The Chhattisgarh High Court held that a child of tender age can be a competent witness if it appears to understand the questions and give rational answers thereto as per Section 118 of the Evidence Act.

The Court explained that it was the duty of the Court to ascertain whether a child witness possessed the intellectual capacity and understanding to provide a rational account of “what it has seen, heard or done at a particular occasion or in other words, the witness understands the duty of speaking truth or not."

A Division Bench of Chief Justice Ramesh Sinha and Justice Rajani Dubey observed, “Even a lunatic, if he is capable of understanding the questions put to him and giving rational answers, is a competent witness. With respect to children, no precise age is fixed by law within which they are absolutely excluded from giving evidence on the presumption that they have not sufficient understanding. A child is not an incompetent witness by reason of its age. A child of tender years is not, by reason of its youth, as matter of law, disqualified as a witness.

Advocate Pushpendra Patel represented the appellant, while AAG R.S.Marhas appeared for the respondent.

The prosecution alleged that the accused, who was in an illicit relationship with the victim's wife, had murdered the husband by slitting his throat with a knife. The prosecution relied on the testimony of a child witness, the daughter of the victim husband and his wife, who had deposed that she witnessed her mother holding her father's legs while the other accused slit his throat.

The accused was convicted of murder by the trial court based on the sole testimony of the six-year-old daughter of the victim. The defence challenged the daughter's testimony, arguing that relying solely on the child's statement for conviction should require corroboration from other evidence, given the possibility of her being a tutored witness.

The High Court affirmed the death of the victim as homicidal in nature based on the testimony of the doctor who conducted the postmortem.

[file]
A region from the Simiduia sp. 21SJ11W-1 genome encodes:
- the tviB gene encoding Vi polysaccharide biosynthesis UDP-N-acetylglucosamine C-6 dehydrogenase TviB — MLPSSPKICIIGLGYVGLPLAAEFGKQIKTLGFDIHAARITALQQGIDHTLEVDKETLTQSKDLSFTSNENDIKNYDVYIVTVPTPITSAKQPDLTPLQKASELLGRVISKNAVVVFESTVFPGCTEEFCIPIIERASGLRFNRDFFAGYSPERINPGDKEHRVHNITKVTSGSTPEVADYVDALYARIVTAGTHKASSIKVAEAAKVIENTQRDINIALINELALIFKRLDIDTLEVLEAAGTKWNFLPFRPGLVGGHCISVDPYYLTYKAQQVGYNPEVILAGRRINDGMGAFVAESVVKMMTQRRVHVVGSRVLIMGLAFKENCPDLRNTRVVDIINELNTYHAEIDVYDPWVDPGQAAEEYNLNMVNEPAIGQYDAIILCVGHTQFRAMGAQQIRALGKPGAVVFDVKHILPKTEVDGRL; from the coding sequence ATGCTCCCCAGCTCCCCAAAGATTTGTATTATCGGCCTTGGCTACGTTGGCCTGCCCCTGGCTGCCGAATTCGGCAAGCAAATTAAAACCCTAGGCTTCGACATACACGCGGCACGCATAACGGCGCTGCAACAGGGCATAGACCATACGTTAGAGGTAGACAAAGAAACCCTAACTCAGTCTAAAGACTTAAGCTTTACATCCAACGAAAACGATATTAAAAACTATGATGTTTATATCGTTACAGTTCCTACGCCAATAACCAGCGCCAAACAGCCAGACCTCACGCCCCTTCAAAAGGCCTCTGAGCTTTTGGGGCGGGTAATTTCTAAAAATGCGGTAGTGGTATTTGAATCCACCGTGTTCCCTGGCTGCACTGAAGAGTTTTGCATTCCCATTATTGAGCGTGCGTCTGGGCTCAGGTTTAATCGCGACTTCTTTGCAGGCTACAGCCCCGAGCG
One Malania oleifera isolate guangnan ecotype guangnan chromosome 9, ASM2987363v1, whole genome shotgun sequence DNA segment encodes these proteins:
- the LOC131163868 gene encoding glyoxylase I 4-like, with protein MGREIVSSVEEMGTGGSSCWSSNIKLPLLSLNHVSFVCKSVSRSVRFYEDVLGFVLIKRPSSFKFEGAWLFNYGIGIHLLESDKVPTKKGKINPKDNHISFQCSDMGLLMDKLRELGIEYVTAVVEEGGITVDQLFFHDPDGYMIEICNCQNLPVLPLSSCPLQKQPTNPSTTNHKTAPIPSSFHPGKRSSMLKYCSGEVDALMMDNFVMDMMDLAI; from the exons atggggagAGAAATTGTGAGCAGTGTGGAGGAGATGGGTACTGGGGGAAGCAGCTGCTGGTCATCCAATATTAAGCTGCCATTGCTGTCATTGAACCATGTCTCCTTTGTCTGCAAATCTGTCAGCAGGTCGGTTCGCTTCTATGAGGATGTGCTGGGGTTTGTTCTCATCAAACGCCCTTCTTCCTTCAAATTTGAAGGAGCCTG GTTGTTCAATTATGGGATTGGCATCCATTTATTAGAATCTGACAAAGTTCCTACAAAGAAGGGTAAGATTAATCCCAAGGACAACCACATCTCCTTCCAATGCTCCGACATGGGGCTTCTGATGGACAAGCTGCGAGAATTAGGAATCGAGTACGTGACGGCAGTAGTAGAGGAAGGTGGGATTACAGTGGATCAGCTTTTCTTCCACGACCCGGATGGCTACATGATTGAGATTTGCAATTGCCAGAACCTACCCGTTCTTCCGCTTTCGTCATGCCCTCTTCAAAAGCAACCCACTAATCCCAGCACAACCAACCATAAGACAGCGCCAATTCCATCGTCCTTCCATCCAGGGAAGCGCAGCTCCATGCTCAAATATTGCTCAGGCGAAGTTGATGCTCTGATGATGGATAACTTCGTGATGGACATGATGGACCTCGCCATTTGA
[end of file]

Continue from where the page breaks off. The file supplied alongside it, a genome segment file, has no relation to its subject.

The Court examined Section 118 of the Evidence Act which deals with the question of the competency of a person to testify and explained that “all persons are competent to testify, unless they are, in the opinion of the Court, (a) unable to understand the questions put to them, or (b) to give rational answers to those questions, owing to (I) tender years, (ii) extreme old age, (iii) disease of mind or body, or (iv) any other such cause.

The Court explained that a child cannot be an incompetent witness simply by reason of age. Section 118 of the Evidence Act vests the Court with the discretion to decide whether an infant can or cannot be disqualified as a witness based on its understanding or lack of the same.

Answering to the question raised by the defence, the Court observed, “Though no precise criteria for appraising the evidence of a child witness can be laid down, yet one broad test is whether there was possibility of any tutoring. If this test is found in positive, the Court will not, as a rule of prudence, convict the accused of a major offence on the basis of child evidence unless it is corroborated to material extent in material particulars, directly connecting the accused with the crime.

Consequently, the conviction and sentence awarded by the trial court was upheld.

Accordingly, the High Court dismissed the appeal.

Cause Title: Kuldeep Sahu v. State of Chhattisgarh (Neutral Citation: 2024:CGHC:12406-DB)


Appellant: Advocate Pushpendra Patel and Mahendra Sisodiya

Respondent: AAG R.S.Marhas

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